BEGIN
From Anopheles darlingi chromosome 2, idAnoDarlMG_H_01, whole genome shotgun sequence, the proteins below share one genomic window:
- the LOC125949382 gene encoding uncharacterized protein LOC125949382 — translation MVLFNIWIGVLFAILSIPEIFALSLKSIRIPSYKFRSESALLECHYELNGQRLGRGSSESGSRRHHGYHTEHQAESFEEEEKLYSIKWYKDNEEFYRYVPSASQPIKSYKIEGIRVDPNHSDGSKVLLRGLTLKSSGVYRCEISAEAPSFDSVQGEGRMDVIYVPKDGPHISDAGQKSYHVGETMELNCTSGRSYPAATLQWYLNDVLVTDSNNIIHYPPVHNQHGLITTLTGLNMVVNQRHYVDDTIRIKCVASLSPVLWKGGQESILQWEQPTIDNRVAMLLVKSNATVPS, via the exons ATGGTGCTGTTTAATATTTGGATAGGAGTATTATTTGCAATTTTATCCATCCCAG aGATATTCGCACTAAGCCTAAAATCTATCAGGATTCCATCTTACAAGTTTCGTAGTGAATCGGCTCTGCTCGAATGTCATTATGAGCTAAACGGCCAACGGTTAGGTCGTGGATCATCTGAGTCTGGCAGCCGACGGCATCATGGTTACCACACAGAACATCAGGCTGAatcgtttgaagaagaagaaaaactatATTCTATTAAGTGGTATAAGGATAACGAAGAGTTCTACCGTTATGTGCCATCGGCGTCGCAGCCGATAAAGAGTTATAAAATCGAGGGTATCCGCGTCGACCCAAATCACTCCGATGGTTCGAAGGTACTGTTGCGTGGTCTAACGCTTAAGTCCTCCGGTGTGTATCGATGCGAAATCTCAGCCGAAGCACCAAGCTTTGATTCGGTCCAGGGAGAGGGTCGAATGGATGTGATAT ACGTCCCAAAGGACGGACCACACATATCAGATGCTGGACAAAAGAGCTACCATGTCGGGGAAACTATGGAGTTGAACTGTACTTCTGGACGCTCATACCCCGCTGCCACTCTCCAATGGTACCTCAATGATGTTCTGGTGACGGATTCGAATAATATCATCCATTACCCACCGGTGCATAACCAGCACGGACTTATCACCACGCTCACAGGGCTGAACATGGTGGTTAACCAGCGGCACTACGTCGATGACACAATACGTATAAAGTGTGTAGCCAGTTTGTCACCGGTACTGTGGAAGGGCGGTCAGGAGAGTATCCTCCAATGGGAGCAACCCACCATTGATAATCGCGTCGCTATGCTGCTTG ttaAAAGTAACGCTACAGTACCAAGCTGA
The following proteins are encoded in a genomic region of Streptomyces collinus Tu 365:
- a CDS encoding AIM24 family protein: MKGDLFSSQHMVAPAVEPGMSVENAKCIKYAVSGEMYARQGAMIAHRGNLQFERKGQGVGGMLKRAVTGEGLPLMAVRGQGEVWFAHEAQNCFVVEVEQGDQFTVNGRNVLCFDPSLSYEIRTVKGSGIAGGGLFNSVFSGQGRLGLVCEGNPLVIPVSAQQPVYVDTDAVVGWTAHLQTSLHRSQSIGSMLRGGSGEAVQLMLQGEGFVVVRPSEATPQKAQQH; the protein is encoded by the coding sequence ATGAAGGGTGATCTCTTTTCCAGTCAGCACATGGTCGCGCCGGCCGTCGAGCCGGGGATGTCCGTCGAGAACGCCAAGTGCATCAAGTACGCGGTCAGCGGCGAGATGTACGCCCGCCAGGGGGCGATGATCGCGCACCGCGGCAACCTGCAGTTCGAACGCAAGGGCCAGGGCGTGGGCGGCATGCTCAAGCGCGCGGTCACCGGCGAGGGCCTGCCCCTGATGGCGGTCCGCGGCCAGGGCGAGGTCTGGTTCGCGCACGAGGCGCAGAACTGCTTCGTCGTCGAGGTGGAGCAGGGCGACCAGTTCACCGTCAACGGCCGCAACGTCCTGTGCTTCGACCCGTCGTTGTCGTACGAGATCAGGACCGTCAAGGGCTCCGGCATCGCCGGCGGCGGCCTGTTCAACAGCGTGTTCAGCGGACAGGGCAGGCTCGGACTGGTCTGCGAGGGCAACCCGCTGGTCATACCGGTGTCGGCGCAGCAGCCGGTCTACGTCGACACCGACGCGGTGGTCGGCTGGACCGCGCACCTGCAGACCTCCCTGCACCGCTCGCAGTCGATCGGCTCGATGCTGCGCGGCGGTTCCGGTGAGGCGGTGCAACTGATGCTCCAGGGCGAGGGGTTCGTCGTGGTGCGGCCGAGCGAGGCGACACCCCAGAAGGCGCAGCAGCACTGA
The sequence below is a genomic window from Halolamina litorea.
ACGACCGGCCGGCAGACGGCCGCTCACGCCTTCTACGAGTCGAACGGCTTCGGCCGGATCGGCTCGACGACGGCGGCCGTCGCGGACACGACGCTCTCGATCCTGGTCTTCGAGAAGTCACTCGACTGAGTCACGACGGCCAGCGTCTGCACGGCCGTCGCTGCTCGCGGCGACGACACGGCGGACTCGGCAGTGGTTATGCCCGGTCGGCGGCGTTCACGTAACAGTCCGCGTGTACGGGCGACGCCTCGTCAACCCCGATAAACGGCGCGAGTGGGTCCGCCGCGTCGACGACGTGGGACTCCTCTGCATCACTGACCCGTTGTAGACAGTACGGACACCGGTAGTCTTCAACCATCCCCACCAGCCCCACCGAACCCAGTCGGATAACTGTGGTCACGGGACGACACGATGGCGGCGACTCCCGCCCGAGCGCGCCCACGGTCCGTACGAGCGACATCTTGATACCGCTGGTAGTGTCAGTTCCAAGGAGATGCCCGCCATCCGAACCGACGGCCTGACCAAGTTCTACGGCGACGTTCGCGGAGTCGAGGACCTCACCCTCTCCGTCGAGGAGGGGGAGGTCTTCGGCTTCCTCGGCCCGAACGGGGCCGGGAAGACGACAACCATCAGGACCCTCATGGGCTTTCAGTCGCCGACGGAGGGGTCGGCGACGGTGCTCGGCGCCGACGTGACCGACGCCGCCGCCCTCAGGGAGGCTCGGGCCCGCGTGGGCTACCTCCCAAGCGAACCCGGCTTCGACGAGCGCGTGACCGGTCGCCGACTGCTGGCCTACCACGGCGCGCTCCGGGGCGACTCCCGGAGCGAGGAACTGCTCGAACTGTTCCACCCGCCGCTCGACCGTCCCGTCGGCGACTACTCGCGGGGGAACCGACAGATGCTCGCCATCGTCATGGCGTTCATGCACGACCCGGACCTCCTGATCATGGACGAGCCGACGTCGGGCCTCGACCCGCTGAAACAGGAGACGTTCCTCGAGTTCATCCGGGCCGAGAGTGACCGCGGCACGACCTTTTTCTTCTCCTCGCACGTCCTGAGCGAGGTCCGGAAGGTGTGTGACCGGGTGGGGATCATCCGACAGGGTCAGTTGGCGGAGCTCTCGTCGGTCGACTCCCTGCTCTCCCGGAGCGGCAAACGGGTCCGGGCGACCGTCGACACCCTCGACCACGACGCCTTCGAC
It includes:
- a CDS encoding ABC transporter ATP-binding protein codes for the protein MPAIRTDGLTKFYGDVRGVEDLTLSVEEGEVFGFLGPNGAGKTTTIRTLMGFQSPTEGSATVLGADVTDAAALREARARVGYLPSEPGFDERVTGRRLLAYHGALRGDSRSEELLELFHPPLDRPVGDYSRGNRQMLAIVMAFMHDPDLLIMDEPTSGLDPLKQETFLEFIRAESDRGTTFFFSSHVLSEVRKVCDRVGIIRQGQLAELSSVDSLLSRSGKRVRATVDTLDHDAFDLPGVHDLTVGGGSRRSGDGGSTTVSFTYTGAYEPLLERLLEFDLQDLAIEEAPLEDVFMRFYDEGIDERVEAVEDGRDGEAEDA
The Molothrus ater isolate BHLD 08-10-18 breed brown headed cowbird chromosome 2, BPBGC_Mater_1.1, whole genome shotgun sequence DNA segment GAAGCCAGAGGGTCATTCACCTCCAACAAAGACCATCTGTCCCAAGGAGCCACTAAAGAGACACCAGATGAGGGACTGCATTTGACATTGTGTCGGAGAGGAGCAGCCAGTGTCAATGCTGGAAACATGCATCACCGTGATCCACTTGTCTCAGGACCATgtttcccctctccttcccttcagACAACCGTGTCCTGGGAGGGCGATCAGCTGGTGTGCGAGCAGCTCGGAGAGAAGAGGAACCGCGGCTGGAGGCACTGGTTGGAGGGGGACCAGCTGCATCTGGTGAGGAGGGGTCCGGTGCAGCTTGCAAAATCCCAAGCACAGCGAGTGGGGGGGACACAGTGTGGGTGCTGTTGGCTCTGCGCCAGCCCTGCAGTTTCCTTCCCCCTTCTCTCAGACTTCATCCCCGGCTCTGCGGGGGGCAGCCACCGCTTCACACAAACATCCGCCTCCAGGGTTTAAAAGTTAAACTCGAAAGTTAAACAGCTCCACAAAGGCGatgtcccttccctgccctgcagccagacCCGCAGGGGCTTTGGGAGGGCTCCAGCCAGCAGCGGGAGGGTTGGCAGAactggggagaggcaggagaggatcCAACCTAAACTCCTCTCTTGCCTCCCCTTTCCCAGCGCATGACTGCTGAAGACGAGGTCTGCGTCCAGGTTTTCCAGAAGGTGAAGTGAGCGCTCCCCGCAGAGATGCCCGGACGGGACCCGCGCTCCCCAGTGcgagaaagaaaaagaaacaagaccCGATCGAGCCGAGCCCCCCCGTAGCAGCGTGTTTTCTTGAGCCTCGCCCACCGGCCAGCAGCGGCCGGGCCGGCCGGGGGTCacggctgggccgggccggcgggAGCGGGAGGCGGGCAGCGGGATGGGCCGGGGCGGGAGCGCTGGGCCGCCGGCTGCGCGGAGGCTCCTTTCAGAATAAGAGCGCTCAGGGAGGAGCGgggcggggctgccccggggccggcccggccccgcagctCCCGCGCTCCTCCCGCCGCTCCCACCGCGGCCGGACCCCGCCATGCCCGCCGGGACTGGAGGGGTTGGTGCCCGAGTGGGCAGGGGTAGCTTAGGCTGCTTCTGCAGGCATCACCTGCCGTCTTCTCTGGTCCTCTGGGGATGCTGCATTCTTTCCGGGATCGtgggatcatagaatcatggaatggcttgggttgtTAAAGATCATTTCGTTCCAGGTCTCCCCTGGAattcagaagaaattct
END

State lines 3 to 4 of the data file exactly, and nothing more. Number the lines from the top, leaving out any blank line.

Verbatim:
The following proteins are encoded in a genomic region of Streptomyces collinus Tu 365:
- a CDS encoding AIM24 family protein: MKGDLFSSQHMVAPAVEPGMSVENAKCIKYAVSGEMYARQGAMIAHRGNLQFERKGQGVGGMLKRAVTGEGLPLMAVRGQGEVWFAHEAQNCFVVEVEQGDQFTVNGRNVLCFDPSLSYEIRTVKGSGIAGGGLFNSVFSGQGRLGLVCEGNPLVIPVSAQQPVYVDTDAVVGWTAHLQTSLHRSQSIGSMLRGGSGEAVQLMLQGEGFVVVRPSEATPQKAQQH; the protein is encoded by the coding sequence ATGAAGGGTGATCTCTTTTCCAGTCAGCACATGGTCGCGCCGGCCGTCGAGCCGGGGATGTCCGTCGAGAACGCCAAGTGCATCAAGTACGCGGTCAGCGGCGAGATGTACGCCCGCCAGGGGGCGATGATCGCGCACCGCGGCAACCTGCAGTTCGAACGCAAGGGCCAGGGCGTGGGCGGCATGCTCAAGCGCGCGGTCACCGGCGAGGGCCTGCCCCTGATGGCGGTCCGCGGCCAGGGCGAGGTCTGGTTCGCGCACGAGGCGCAGAACTGCTTCGTCGTCGAGGTGGAGCAGGGCGACCAGTTCACCGTCAACGGCCGCAACGTCCTGTGCTTCGACCCGTCGTTGTCGTACGAGATCAGGACCGTCAAGGGCTCCGGCATCGCCGGCGGCGGCCTGTTCAACAGCGTGTTCAGCGGACAGGGCAGGCTCGGACTGGTCTGCGAGGGCAACCCGCTGGTCATACCGGTGTCGGCGCAGCAGCCGGTCTACGTCGACACCGACGCGGTGGTCGGCTGGACCGCGCACCTGCAGACCTCCCTGCACCGCTCGCAGTCGATCGGCTCGATGCTGCGCGGCGGTTCCGGTGAGGCGGTGCAACTGATGCTCCAGGGCGAGGGGTTCGTCGTGGTGCGGCCGAGCGAGGCGACACCCCAGAAGGCGCAGCAGCACTGA